Animal studies have shown that T4 is only partially absorbed from the gastrointestinal tract. The degree of absorption is dependent on the vehicle used for its administration and by the character of the intestinal contents, the intestinal flora, including plasma protein, soluble dietary factors, all of which bind thyroid and thereby make it unavailable for diffusion. Only 41 percent is absorbed when given in a gelatin capsule as opposed to a 74 percent absorption when given with an albumin carrier.

Depending on other factors, absorption has varied from 48 to 79 percent of the administered dose. Fasting increases absorption. Malabsorption syndromes, as well as dietary factors (children's soybean formula, concomitant use of anionic exchange resins such as cholestyramine) cause excessive fecal loss. T3 is almost totally absorbed, 95 percent in 4 hours. The hormones contained in the natural preparations are absorbed in a manner similar to the synthetic hormones.

More than 99 percent of circulating hormones are bound to serum proteins, including thyroid-binding globulin (TBg), thyroid-binding prealbumin (TBPA), and albumin (TBa), whose capacities and affinities vary for the hormones. The higher affinity of levothyroxine (T4) for both TBg and TBPA as compared to triiodothyronine (T3) partially explains the higher serum levels and longer half-life of the former hormone. Both protein-bound hormones exist in reverse equilibrium with minute amounts of free hormone, the latter accounting for the metabolic activity.

Deiodination of levothyroxine (T4) occurs at a number of sites, including liver, kidney, and other tissues. The conjugated hormone, in the form of glucuronide or sulfate, is found in the bile and gut where it may complete an enterohepatic circulation. Eighty-five percent of levothyroxine (T4) metabolized daily is deiodinated.

This monograph has been modified to include the generic and brand name in many instances.

Patient Information

Patients on thyroid hormone preparations and parents of children on thyroid therapy should be informed that:

  1. Replacement therapy is to be taken essentially for life, with the exception of cases of transient hypothyroidism, usually associated with thyroiditis, and in those patients receiving a therapeutic trial of the drug.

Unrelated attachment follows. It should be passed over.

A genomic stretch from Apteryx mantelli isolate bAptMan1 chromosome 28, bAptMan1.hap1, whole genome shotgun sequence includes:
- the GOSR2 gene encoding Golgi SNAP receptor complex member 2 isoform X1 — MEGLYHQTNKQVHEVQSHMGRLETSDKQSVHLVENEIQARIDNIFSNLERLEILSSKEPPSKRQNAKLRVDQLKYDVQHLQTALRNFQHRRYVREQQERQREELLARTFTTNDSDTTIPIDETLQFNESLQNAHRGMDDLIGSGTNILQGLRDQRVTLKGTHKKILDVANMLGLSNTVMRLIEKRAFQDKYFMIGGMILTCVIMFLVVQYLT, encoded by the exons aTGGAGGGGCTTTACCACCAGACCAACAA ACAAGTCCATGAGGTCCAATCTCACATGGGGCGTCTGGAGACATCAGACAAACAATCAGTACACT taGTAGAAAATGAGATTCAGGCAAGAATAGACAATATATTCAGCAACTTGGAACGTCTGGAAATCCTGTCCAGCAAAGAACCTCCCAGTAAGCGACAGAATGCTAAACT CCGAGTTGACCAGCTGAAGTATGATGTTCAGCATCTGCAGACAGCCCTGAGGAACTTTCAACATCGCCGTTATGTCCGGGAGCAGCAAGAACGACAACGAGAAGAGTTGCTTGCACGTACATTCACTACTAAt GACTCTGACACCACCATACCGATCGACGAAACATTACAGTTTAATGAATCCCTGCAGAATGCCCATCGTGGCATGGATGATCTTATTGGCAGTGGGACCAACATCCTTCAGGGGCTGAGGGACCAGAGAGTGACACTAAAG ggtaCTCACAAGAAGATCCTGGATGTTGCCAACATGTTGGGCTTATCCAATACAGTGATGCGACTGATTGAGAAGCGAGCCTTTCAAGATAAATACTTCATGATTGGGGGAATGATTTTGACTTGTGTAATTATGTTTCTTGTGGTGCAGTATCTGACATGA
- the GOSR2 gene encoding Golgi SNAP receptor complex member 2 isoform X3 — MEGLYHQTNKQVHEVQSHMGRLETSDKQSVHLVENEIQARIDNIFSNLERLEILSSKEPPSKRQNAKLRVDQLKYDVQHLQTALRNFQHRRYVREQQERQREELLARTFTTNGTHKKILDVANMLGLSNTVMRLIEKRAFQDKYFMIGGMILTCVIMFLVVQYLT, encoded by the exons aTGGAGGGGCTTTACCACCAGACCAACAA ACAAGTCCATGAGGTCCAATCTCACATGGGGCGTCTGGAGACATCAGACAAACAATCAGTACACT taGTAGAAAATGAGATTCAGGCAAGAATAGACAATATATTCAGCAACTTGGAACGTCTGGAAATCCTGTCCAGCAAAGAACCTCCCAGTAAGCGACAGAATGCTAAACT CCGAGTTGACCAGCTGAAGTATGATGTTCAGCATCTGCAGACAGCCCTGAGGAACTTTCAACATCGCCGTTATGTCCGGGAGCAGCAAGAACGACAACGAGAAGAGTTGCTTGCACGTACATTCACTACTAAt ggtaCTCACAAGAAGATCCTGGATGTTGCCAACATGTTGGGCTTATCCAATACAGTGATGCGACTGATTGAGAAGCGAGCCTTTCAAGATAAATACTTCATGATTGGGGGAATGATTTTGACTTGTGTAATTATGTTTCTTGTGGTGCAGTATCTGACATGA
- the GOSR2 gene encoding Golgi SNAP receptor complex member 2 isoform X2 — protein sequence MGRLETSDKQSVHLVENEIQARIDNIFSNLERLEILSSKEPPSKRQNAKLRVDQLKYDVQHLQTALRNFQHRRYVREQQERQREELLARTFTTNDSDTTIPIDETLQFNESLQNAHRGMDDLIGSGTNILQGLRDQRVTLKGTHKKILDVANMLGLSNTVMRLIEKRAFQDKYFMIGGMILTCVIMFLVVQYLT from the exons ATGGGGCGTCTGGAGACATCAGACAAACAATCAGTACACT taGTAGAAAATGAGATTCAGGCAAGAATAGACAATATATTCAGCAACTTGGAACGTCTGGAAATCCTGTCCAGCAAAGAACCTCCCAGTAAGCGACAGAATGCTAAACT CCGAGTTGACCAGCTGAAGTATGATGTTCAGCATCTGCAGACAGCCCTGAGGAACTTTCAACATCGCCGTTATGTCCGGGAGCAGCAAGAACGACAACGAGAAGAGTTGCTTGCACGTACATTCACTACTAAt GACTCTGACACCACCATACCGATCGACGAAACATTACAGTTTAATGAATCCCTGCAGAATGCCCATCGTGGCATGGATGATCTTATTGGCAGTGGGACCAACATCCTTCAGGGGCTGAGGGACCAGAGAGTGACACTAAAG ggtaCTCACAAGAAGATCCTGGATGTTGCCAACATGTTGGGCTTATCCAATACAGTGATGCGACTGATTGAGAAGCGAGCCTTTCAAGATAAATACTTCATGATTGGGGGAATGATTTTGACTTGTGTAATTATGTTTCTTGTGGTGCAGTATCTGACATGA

2. They should immediately report during the course of therapy any signs or symptoms of thyroid hormone toxicity, e.g., chest pain, increased pulse rate, palpitations, excessive sweating, heat intolerance, nervousness, or any other unusual event.
  3. In case of concomitant diabetes mellitus, the daily dosage of antidiabetic medication may need readjustment as thyroid hormone replacement is achieved. If thyroid medication is stopped, a downward readjustment of the dosage of insulin or oral hypoglycemic agent may be necessary to avoid hypoglycemia. At all times, close monitoring of urinary glucose levels is mandatory in such patients.
  4. In case of concomitant oral anticoagulant therapy, the prothrombin time should be measured frequently to determine if the dosage of oral anticoagulants is to be readjusted.
  5. Partial loss of hair may be experienced by children in the first few months of thyroid therapy, but this is usually a transient phenomenon and later recovery is usually the rule.
  6. Tablets should be stored at cold temperature, between 36°F and 46°F (2°C and 8°C) in a tight, light-resistant container.

This monograph has been modified to include the generic and brand name in many instances.

Consumer Overview Uses

IMPORTANT: HOW TO USE THIS INFORMATION: This is a summary and does NOT have all possible information about this product. This information does not assure that this product is safe, effective, or appropriate for you. This information is not individual medical advice and does not substitute for the advice of your health care professional. Always ask your health care professional for complete information about this product and your specific health needs.

 

LIOTRIX - ORAL

 

(LYE-oh-tricks)

 

COMMON BRAND NAME(S): Thyrolar

 

WARNING: This medication should not be used for weight loss. Normal doses of this medication will not work for weight loss, and large doses of this medication may cause serious, possibly fatal side effects, especially when taken with diet pills.

 

USES: See also Warning section.

Liotrix is used to treat an underactive thyroid (hypothyroidism). It replaces or provides more of a certain natural substance (thyroid hormone) that is normally produced by the thyroid gland. Low thyroid hormone levels can occur naturally or when the thyroid gland is injured by radiation/medications or removed by surgery. Having enough thyroid hormone in your bloodstream is important for maintaining normal mental and physical activity. In children, having enough thyroid hormone is important for normal mental and physical development.

This medication is also used to treat other types of thyroid disorders (e.g., certain types of goiters, thyroid cancer).

This medication should not be used to treat infertility unless it is caused by low thyroid hormone levels.

 

HOW TO USE: Take this medication by mouth, usually once a day on an empty stomach, 30 minutes to 1 hour before breakfast, or as directed by your doctor.

Dosage is based on your medical condition, laboratory test results, and response to treatment. For children, the dosage is also based on age. Your doctor will usually start you on a low dose and slowly increase your dose as needed.

Use this medication regularly in order to get the most benefit from it. To help you remember, take it at the same time each day.